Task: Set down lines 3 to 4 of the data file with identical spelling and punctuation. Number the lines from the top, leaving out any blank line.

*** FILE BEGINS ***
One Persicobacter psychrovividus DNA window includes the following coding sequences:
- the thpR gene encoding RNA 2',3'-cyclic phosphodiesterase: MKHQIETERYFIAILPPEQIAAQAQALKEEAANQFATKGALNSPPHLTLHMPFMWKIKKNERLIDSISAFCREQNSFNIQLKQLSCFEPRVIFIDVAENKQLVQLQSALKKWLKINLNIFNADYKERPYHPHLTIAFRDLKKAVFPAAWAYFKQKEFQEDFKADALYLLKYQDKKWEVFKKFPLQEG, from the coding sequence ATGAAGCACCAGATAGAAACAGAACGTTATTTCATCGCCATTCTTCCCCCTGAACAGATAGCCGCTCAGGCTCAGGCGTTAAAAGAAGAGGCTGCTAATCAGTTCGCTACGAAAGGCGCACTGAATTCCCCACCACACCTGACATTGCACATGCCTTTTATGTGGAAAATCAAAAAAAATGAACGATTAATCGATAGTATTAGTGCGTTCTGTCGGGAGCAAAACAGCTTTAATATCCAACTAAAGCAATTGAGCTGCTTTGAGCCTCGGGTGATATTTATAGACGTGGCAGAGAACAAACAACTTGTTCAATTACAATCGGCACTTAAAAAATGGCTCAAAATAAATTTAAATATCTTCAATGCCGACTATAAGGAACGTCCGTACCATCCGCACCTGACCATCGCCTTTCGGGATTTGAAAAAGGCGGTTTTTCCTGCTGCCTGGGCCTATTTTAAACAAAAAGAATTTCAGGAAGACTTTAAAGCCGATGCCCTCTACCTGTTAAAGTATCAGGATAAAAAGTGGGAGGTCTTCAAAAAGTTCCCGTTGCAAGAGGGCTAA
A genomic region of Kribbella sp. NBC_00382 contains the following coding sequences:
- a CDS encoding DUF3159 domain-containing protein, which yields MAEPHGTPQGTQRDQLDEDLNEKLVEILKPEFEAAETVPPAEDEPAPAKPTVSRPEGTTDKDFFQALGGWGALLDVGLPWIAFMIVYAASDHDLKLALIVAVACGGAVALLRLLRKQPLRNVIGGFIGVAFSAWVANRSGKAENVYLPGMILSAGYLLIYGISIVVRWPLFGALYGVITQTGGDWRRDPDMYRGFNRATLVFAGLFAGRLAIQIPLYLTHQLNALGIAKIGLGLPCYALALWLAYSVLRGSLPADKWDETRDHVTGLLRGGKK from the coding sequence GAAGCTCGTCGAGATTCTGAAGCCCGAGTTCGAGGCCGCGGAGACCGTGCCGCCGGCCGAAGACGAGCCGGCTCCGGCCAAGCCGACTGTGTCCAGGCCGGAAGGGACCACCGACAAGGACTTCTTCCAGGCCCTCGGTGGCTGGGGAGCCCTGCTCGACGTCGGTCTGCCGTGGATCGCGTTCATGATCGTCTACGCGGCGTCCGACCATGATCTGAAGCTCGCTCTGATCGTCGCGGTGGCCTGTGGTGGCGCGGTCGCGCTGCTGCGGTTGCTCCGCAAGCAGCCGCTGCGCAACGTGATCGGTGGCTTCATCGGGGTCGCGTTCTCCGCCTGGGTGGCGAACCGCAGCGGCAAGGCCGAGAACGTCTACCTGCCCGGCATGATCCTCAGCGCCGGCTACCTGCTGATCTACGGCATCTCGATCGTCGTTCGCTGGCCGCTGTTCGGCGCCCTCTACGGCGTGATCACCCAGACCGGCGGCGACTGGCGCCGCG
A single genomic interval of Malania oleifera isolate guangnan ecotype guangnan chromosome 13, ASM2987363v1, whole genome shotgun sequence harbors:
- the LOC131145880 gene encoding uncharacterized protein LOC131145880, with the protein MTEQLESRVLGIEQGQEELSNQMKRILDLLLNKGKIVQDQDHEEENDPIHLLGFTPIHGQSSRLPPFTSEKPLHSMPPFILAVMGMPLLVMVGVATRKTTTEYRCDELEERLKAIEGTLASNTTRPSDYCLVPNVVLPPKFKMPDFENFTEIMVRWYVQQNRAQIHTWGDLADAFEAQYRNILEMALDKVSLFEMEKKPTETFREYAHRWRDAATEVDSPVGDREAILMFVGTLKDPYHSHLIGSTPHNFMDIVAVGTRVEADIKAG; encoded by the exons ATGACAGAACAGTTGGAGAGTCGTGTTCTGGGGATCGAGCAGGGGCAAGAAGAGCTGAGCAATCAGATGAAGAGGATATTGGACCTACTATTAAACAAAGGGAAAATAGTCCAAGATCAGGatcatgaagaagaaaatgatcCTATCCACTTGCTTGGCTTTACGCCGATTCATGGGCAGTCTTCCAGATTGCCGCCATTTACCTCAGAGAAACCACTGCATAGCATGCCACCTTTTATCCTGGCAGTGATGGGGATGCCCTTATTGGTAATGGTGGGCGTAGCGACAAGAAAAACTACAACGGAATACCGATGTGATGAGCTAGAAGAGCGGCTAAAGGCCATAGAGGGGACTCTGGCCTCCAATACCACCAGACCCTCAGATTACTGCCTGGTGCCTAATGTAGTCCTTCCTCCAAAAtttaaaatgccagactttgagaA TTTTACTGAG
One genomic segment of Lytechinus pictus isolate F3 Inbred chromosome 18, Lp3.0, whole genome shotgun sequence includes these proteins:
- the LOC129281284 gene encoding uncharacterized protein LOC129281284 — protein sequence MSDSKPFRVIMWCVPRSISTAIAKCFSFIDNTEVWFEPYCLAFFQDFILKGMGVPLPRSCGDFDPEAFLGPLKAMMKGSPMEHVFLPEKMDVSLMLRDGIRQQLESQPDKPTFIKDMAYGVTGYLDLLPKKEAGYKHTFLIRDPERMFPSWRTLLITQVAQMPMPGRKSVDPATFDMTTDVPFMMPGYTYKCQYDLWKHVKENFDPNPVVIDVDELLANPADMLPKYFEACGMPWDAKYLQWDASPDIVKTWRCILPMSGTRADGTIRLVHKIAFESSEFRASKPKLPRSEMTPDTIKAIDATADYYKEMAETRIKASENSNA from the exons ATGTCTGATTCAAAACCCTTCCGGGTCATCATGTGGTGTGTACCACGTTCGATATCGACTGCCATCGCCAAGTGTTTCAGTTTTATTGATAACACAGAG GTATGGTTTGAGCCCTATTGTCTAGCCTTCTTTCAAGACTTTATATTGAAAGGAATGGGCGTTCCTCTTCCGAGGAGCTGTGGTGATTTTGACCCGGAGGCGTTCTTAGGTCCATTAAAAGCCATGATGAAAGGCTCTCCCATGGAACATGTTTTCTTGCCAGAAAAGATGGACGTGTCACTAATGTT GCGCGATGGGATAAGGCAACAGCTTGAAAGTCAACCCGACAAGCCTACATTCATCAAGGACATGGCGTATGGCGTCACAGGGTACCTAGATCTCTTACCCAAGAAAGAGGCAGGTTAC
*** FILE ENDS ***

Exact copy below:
A genomic region of Kribbella sp. NBC_00382 contains the following coding sequences:
- a CDS encoding DUF3159 domain-containing protein, which yields MAEPHGTPQGTQRDQLDEDLNEKLVEILKPEFEAAETVPPAEDEPAPAKPTVSRPEGTTDKDFFQALGGWGALLDVGLPWIAFMIVYAASDHDLKLALIVAVACGGAVALLRLLRKQPLRNVIGGFIGVAFSAWVANRSGKAENVYLPGMILSAGYLLIYGISIVVRWPLFGALYGVITQTGGDWRRDPDMYRGFNRATLVFAGLFAGRLAIQIPLYLTHQLNALGIAKIGLGLPCYALALWLAYSVLRGSLPADKWDETRDHVTGLLRGGKK from the coding sequence GAAGCTCGTCGAGATTCTGAAGCCCGAGTTCGAGGCCGCGGAGACCGTGCCGCCGGCCGAAGACGAGCCGGCTCCGGCCAAGCCGACTGTGTCCAGGCCGGAAGGGACCACCGACAAGGACTTCTTCCAGGCCCTCGGTGGCTGGGGAGCCCTGCTCGACGTCGGTCTGCCGTGGATCGCGTTCATGATCGTCTACGCGGCGTCCGACCATGATCTGAAGCTCGCTCTGATCGTCGCGGTGGCCTGTGGTGGCGCGGTCGCGCTGCTGCGGTTGCTCCGCAAGCAGCCGCTGCGCAACGTGATCGGTGGCTTCATCGGGGTCGCGTTCTCCGCCTGGGTGGCGAACCGCAGCGGCAAGGCCGAGAACGTCTACCTGCCCGGCATGATCCTCAGCGCCGGCTACCTGCTGATCTACGGCATCTCGATCGTCGTTCGCTGGCCGCTGTTCGGCGCCCTCTACGGCGTGATCACCCAGACCGGCGGCGACTGGCGCCGCG